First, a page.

The French consume 100 million jars annually.
Last week, Paris was scandalized by reports of shoppers rioting at Intermarché, one of France’s biggest supermarket chains. Stores had temporarily discounted jars of Nutella by 70 percent, and it resulted in what was essentially the Franco version of Black Friday — just check out the viral clips of hysterical customers prying Nutella from each other’s hands, and trying to hoard four or five jars at a time.
Witnesses described fellow shoppers as “animals,” and reported a scene that sounds, frankly, terrifying: “A woman had her hair pulled, an elderly lady took a box on her head, another had a bloody hand. It was horrible.”
Suffice it to say that the situation has sparked an existential crisis among the French. The paper Le Parisien interviewed a sociologist, who declared that the Nutella brawls prove that “solidarity no longer [has] a place in France,” and that these scenes couldn’t have happened “in Germany, where common sense exists more.”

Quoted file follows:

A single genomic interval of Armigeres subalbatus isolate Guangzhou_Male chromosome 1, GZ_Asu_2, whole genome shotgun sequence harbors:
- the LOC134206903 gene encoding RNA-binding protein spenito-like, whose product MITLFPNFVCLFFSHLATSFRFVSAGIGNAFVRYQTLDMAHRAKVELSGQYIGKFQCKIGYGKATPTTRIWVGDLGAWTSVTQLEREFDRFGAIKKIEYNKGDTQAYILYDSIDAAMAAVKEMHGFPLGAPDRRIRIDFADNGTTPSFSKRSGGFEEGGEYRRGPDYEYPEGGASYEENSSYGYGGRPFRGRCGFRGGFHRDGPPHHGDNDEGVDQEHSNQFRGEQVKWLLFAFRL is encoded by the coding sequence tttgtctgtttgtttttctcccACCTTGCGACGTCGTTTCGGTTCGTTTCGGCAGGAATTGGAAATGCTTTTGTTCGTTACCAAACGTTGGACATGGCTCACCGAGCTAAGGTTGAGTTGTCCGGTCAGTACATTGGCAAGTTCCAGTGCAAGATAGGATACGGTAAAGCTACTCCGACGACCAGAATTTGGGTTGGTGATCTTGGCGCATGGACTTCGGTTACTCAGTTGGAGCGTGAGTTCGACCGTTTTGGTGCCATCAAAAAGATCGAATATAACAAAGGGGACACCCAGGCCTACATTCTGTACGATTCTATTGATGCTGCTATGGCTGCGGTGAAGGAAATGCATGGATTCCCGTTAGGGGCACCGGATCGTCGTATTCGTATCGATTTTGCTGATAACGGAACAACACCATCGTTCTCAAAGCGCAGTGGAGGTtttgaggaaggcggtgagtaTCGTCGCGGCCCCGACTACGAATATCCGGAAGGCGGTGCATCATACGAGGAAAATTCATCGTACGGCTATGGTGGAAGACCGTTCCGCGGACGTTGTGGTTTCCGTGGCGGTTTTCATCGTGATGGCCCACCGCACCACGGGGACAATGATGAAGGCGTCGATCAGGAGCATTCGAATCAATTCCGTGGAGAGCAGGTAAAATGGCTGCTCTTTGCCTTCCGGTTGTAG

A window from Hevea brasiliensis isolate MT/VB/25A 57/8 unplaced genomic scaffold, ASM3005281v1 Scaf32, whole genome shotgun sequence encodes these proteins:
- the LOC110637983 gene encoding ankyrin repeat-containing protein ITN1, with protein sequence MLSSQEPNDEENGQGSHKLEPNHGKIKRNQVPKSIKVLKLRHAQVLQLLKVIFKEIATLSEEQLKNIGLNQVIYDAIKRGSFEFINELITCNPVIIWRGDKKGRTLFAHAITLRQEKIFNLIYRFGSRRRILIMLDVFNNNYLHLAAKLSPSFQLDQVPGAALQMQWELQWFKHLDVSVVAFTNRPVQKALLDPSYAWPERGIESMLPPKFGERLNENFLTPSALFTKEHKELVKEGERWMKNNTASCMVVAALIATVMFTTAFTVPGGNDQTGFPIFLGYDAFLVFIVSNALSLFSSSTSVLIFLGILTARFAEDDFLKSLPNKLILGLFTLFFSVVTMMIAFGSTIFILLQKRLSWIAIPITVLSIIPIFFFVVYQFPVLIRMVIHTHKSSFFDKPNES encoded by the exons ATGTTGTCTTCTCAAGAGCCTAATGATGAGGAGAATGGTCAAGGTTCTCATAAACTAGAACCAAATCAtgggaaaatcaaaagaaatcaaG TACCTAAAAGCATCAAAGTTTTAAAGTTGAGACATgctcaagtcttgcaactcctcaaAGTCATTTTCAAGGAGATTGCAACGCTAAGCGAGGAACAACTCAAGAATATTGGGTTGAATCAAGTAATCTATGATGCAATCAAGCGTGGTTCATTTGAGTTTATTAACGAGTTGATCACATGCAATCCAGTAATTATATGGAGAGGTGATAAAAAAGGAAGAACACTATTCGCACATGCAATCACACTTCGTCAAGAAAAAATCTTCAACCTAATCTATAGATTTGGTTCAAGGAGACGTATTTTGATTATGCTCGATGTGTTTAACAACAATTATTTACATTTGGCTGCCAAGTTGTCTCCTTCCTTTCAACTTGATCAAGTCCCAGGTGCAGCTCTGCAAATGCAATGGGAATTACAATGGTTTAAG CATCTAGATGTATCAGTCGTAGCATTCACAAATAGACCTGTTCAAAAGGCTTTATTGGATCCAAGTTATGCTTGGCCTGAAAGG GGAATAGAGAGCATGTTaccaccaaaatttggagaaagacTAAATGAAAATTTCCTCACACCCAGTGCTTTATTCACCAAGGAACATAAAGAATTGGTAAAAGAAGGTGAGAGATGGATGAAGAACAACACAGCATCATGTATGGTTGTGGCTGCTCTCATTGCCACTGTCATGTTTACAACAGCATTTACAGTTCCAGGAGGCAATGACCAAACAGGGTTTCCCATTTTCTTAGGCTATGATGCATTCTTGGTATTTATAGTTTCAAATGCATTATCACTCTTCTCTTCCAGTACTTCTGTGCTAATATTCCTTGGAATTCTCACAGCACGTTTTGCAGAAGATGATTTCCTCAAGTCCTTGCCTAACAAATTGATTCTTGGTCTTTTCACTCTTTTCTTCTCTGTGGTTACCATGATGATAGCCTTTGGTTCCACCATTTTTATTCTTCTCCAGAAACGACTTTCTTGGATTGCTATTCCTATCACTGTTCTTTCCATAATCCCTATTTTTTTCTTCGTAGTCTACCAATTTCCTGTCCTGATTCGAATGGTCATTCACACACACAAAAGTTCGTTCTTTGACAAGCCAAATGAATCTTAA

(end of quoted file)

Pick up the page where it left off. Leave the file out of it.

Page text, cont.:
The government responded earlier this week by launching an investigation into the incident. And now Reuters reports that French lawmakers have introduced a bill that would ban steep markdowns on food: It would banish buy-one-get-one-free bargains, and forbid supermarkets from offering “excessive” discounts of more than 34 percent. The wire service adds that the Macron administration is taking things pretty seriously. On Wednesday, Finance Minister Bruno Le Maire even called Intermarché’s CEO for a little tête-à-tête, in which he explained that Nutella riots “can’t happen again,” and that they can’t let Intermarché “normalize” this sort of behavior.
To throw dismayed bargain-hunting grocery shoppers a bone, the government’s agriculture minister also adds that this bill will help lower France’s food waste.